From Common Sense to Good Sense

October 1, 2013

in Statistics2013 Blog

By Banco Santander Brasil

Beatriz Guarezi used her car five times a week to travel to and from college. She also used it on the weekend to hang out with her friends. She had never stopped to think how much this habit—part of her daily routine—affected the environment.

That changed when Professor Eduardo Jara asked her and classmates at the Statistical Analysis class in the management program at the Universidade do Estado de Santa Catarina (UDESC), Florianópolis, Brasil, to create a statistical analysis of situations of their daily lives. The idea was to measure the effects of these daily actions on the planet.

“The sustainability issue is widely discussed qualitatively. It’s just that, as a professor of statistics, I felt there was a lack of in terms of quantification. Everyone knows that they produce a lot of garbage, but they do not know how many kilos we are talking about. They do not know if their pattern of consumption is higher or lower than average,” said Jara.

With direction from her professor, Guarezi calculated the distance between her house and the university and calculated how many kilometers she travelled per month. She also determined the approximate carbon dioxide emissions from her car. Then, she began to consider how she might reduce that amount without any radical changes.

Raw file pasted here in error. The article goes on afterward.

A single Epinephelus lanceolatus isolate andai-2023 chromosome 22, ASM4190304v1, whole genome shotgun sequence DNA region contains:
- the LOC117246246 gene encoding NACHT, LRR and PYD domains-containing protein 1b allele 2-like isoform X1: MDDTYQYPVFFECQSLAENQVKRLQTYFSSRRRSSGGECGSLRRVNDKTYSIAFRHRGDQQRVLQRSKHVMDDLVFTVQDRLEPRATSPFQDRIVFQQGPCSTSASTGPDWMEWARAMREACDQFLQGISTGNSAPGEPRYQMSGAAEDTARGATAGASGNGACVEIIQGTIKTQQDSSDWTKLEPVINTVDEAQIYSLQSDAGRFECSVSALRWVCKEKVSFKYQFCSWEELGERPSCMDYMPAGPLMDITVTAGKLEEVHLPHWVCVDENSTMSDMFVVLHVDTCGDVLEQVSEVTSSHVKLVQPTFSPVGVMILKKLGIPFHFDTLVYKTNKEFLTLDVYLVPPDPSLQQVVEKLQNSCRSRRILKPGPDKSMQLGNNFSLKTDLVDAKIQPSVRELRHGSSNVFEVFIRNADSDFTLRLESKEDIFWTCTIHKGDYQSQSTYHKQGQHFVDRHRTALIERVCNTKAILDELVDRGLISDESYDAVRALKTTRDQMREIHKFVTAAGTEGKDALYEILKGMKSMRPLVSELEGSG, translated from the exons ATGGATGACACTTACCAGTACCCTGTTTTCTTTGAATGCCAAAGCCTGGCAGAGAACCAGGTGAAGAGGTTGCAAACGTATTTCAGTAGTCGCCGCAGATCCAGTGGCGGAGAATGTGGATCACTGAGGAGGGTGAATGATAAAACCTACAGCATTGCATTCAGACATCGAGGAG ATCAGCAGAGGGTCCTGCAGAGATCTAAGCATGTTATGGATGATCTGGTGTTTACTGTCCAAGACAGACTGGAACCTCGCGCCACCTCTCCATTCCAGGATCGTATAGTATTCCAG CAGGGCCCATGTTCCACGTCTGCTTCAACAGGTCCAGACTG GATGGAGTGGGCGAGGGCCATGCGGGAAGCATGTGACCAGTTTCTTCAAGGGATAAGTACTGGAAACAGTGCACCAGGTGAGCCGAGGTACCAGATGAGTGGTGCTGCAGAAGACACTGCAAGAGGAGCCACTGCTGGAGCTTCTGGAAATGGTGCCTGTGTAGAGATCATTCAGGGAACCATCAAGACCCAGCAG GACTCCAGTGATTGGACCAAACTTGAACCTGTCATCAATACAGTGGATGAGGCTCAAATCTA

“I wanted to think of something I could really start doing. I decided to get a ride to school two days a week and to pick one weekend day to use the car. This alone could reduce my emissions by 40%,” she says.

Professor Jara’s main objective was to teach the basic concepts of statistics to break the common-sense barrier. He wanted students to understand the actual quantities involved in their study subjects and therefore proposed statistical work related to something that directly affected their daily lives.

infographic RESIZED

With this activity, students could see a practical application of statistics: it is an important tool to construct an argument and map actions that are necessary for problem-solving and process improvement. “That’s what makes room for good sense. With the real dimensions of environmental impacts, we can propose concrete actions to make our indicators more consistent with a greener model of living,” he adds.
Jara’s proposal was so successful that it was one of the winners of the 2012Santander Educational Practices for Sustainability cultural contest, which honored the teachers who best introduced the topic of sustainability into compulsory coursework in Economics and Business Management courses. Click here to learn more about the contest.

Additionally, Jara plans to compile the students’ research into a book, which will include environmental statistics and ideas to manage these problems.

“The initiative by Professor Eduardo was relevant for the entire community. There are innumerable consequences for this innovative proposal and even better, it can be used by any organization wishing to quantify the environmental impacts of its daily activities,” says the dean of UDESC, Antonio Heronaldo de Sousa, noting that the university supports the professor’s plan to reproduce this work in the coming semesters.

Banco Santander Brasil is a subsidiary of Banco Santander and is the country’s fifth largest commercial bank by assets.